Wednesday, January 30, 2013

Gerald Stern Tells It as Is

Heard Gerald Stern read on Monday in a private home just around the corner from where I live. The reading was organized by PL, held under the auspices of the ALSCW, of which I am a new council member. Talked with SS about the conference and the panel on translating Asia. HS introduced me to RW, who seemed very nice. Then Stern read, and talked, for about half an hour. I liked the more compressed poems better, especially a powerful one about the uselessness of cultural assimilation. You still have to pack your leather bag and go when they tell you to. "Tell" is, of course, an euphemism. Stern's parents were Polish and Ukrainian immigrants. There is a lot of truth-telling in his poetry.

During the Q&A, I asked him about the controversy over Rita Dove's anthology of American verse, whether his sympathies lie with the editor's principle of "diversity" or with Helen Vendler's "aesthetic" critique of Dove's choices. Given the hedging so often sounded in such sessions, I was surprised by how quick and direct his answer was. He immediately said, Dove. And said that he thought that Dove offended people because she is a black woman who dared to decide on the American canon. The Norton anthology is just as arbitrary in its selection, but it does not receive the kind of flak that Rita did.  In response to a subsequent question, Stern told the story of a boy who used quite innocently the word "black" to describe African Americans. His immigrant mother warned him not to use such a word in their new country. The boy learned, Stern said, to be correct but also learned deceit.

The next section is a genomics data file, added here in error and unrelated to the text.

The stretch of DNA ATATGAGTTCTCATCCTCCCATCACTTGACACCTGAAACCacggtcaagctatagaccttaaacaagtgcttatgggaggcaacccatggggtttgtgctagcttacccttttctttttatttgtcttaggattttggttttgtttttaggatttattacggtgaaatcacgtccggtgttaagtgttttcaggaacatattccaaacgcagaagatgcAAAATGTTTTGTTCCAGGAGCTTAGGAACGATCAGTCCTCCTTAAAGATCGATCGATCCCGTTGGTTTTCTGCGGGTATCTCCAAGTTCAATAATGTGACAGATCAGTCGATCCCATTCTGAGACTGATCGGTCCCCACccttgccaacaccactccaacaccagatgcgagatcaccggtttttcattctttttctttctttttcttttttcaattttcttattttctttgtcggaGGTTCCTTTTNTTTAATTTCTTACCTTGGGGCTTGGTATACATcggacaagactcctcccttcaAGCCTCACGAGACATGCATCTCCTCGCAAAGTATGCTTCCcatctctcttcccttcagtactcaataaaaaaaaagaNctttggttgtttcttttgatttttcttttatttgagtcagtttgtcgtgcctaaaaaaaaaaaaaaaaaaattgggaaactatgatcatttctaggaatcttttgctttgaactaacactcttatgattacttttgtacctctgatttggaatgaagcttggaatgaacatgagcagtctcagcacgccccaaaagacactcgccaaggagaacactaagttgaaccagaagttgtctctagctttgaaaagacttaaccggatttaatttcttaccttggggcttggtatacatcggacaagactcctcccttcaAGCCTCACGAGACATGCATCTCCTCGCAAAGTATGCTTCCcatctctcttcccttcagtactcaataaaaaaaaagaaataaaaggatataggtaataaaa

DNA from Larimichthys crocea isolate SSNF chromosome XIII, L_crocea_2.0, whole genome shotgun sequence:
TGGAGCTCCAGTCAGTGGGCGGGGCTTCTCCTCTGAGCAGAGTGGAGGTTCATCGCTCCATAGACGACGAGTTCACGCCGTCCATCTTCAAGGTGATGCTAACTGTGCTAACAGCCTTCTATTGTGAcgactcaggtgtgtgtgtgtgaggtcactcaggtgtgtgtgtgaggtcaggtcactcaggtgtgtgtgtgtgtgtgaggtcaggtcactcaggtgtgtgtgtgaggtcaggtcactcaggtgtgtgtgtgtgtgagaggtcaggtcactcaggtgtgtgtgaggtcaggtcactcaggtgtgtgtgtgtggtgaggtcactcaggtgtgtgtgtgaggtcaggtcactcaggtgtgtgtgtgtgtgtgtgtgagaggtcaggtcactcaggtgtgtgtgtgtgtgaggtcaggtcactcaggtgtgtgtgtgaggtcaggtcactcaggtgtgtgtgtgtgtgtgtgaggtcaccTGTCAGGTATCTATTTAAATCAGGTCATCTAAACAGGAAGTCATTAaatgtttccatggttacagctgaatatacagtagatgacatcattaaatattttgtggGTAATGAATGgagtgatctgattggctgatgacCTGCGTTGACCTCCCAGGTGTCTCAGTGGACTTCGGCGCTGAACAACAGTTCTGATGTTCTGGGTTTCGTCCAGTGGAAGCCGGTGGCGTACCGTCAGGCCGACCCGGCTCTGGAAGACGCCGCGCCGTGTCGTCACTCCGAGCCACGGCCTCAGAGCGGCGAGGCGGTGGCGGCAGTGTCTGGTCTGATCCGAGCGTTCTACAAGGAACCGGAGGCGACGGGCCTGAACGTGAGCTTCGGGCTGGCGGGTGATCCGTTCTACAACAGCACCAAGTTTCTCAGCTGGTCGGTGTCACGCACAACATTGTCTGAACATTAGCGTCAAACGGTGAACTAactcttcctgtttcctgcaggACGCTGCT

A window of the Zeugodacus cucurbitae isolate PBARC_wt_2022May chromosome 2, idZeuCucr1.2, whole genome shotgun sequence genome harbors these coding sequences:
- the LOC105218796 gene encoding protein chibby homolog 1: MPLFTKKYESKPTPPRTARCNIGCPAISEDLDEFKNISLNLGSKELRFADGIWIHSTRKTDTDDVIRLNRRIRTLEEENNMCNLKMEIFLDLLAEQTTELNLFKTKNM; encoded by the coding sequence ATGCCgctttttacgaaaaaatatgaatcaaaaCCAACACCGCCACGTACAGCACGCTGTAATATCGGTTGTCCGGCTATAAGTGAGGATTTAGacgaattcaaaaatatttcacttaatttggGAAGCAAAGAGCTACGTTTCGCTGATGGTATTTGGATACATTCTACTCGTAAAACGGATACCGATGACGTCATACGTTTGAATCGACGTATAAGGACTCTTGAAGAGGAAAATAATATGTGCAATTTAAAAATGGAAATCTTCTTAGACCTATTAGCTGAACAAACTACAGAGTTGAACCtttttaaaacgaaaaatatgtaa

Monday, January 28, 2013

"Temple Art" in Kin

My poem "Temple Art" has been published in Kin. Thank you, Diana Bridge and China, for the inspiration! Thank you, Scorpion!

Wednesday, January 23, 2013

Edward Albee's "Who's Afraid of Virginia Woolf"